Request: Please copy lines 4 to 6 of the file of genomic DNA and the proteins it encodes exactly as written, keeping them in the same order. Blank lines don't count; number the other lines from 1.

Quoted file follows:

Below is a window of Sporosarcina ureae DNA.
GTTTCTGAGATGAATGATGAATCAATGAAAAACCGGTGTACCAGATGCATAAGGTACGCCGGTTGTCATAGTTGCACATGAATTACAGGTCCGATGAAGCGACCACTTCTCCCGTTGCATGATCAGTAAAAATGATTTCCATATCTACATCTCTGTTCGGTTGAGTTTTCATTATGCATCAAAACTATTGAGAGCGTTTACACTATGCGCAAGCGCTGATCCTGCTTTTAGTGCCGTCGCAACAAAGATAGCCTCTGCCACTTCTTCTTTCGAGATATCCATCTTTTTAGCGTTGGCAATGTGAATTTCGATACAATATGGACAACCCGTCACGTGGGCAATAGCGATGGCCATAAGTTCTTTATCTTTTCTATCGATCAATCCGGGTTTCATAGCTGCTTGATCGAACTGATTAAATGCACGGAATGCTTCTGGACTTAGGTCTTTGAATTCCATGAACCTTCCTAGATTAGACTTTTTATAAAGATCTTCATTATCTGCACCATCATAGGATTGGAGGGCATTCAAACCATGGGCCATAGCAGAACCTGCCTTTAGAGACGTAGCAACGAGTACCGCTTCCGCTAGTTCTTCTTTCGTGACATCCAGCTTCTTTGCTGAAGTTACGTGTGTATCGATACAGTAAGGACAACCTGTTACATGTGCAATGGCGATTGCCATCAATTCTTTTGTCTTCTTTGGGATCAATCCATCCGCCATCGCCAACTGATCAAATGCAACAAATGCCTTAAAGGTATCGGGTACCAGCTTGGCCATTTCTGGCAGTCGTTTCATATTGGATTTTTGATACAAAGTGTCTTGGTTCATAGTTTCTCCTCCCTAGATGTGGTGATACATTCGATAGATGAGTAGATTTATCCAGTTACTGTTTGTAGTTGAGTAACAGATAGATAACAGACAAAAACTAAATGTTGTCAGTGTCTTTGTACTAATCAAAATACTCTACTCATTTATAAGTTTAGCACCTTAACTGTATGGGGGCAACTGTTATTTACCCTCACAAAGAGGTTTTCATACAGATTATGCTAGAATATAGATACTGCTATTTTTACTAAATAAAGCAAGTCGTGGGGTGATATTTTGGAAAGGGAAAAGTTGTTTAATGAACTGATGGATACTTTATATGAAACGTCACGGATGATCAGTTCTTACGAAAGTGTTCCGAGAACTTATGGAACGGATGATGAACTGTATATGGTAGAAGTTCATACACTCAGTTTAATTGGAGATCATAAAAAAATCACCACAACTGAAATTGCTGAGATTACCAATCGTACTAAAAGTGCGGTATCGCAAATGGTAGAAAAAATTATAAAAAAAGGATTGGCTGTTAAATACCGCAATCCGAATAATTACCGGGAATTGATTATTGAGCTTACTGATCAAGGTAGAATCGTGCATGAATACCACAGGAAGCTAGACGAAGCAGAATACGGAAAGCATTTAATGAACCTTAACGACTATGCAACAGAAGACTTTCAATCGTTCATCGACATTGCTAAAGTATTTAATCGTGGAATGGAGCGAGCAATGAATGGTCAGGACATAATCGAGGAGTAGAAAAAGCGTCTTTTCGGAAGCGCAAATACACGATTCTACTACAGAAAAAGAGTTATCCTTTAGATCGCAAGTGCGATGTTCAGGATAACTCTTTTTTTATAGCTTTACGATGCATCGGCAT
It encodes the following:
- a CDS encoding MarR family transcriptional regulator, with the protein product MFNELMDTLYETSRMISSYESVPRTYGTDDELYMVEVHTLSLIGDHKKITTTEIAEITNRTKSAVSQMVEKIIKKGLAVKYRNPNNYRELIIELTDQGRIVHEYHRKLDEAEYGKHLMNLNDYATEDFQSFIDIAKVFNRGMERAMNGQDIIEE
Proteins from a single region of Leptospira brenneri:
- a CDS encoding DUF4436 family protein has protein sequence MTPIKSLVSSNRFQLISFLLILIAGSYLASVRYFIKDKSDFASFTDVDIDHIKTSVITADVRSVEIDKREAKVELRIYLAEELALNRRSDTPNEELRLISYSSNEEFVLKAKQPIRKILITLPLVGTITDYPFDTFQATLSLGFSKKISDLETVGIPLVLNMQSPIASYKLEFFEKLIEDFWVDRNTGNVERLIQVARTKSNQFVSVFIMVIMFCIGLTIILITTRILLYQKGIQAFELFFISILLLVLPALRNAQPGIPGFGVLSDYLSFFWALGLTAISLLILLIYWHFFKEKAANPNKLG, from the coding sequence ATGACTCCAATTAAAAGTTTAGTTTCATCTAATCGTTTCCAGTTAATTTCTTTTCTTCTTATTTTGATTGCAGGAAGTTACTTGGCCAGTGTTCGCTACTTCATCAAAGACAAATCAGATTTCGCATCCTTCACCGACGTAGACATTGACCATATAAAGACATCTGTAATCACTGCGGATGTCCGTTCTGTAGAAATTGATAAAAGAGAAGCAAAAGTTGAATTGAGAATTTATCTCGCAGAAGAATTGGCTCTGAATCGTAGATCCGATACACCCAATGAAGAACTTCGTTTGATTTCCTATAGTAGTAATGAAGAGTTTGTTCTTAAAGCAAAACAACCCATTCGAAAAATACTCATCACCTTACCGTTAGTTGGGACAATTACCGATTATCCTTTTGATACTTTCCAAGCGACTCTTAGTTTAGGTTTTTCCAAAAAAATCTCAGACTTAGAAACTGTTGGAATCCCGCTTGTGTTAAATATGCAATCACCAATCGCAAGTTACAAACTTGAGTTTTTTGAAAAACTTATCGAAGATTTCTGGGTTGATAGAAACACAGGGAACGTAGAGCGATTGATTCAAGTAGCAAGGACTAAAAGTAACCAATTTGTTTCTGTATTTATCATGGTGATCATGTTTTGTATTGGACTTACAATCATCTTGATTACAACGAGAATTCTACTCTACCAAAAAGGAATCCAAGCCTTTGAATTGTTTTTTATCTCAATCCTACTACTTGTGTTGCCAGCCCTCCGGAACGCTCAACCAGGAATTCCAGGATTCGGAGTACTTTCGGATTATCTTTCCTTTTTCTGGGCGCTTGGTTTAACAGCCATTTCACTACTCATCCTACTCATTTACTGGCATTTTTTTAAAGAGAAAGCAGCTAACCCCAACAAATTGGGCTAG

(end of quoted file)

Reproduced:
- a CDS encoding MarR family transcriptional regulator, with the protein product MFNELMDTLYETSRMISSYESVPRTYGTDDELYMVEVHTLSLIGDHKKITTTEIAEITNRTKSAVSQMVEKIIKKGLAVKYRNPNNYRELIIELTDQGRIVHEYHRKLDEAEYGKHLMNLNDYATEDFQSFIDIAKVFNRGMERAMNGQDIIEE
Proteins from a single region of Leptospira brenneri:
- a CDS encoding DUF4436 family protein has protein sequence MTPIKSLVSSNRFQLISFLLILIAGSYLASVRYFIKDKSDFASFTDVDIDHIKTSVITADVRSVEIDKREAKVELRIYLAEELALNRRSDTPNEELRLISYSSNEEFVLKAKQPIRKILITLPLVGTITDYPFDTFQATLSLGFSKKISDLETVGIPLVLNMQSPIASYKLEFFEKLIEDFWVDRNTGNVERLIQVARTKSNQFVSVFIMVIMFCIGLTIILITTRILLYQKGIQAFELFFISILLLVLPALRNAQPGIPGFGVLSDYLSFFWALGLTAISLLILLIYWHFFKEKAANPNKLG, from the coding sequence ATGACTCCAATTAAAAGTTTAGTTTCATCTAATCGTTTCCAGTTAATTTCTTTTCTTCTTATTTTGATTGCAGGAAGTTACTTGGCCAGTGTTCGCTACTTCATCAAAGACAAATCAGATTTCGCATCCTTCACCGACGTAGACATTGACCATATAAAGACATCTGTAATCACTGCGGATGTCCGTTCTGTAGAAATTGATAAAAGAGAAGCAAAAGTTGAATTGAGAATTTATCTCGCAGAAGAATTGGCTCTGAATCGTAGATCCGATACACCCAATGAAGAACTTCGTTTGATTTCCTATAGTAGTAATGAAGAGTTTGTTCTTAAAGCAAAACAACCCATTCGAAAAATACTCATCACCTTACCGTTAGTTGGGACAATTACCGATTATCCTTTTGATACTTTCCAAGCGACTCTTAGTTTAGGTTTTTCCAAAAAAATCTCAGACTTAGAAACTGTTGGAATCCCGCTTGTGTTAAATATGCAATCACCAATCGCAAGTTACAAACTTGAGTTTTTTGAAAAACTTATCGAAGATTTCTGGGTTGATAGAAACACAGGGAACGTAGAGCGATTGATTCAAGTAGCAAGGACTAAAAGTAACCAATTTGTTTCTGTATTTATCATGGTGATCATGTTTTGTATTGGACTTACAATCATCTTGATTACAACGAGAATTCTACTCTACCAAAAAGGAATCCAAGCCTTTGAATTGTTTTTTATCTCAATCCTACTACTTGTGTTGCCAGCCCTCCGGAACGCTCAACCAGGAATTCCAGGATTCGGAGTACTTTCGGATTATCTTTCCTTTTTCTGGGCGCTTGGTTTAACAGCCATTTCACTACTCATCCTACTCATTTACTGGCATTTTTTTAAAGAGAAAGCAGCTAACCCCAACAAATTGGGCTAG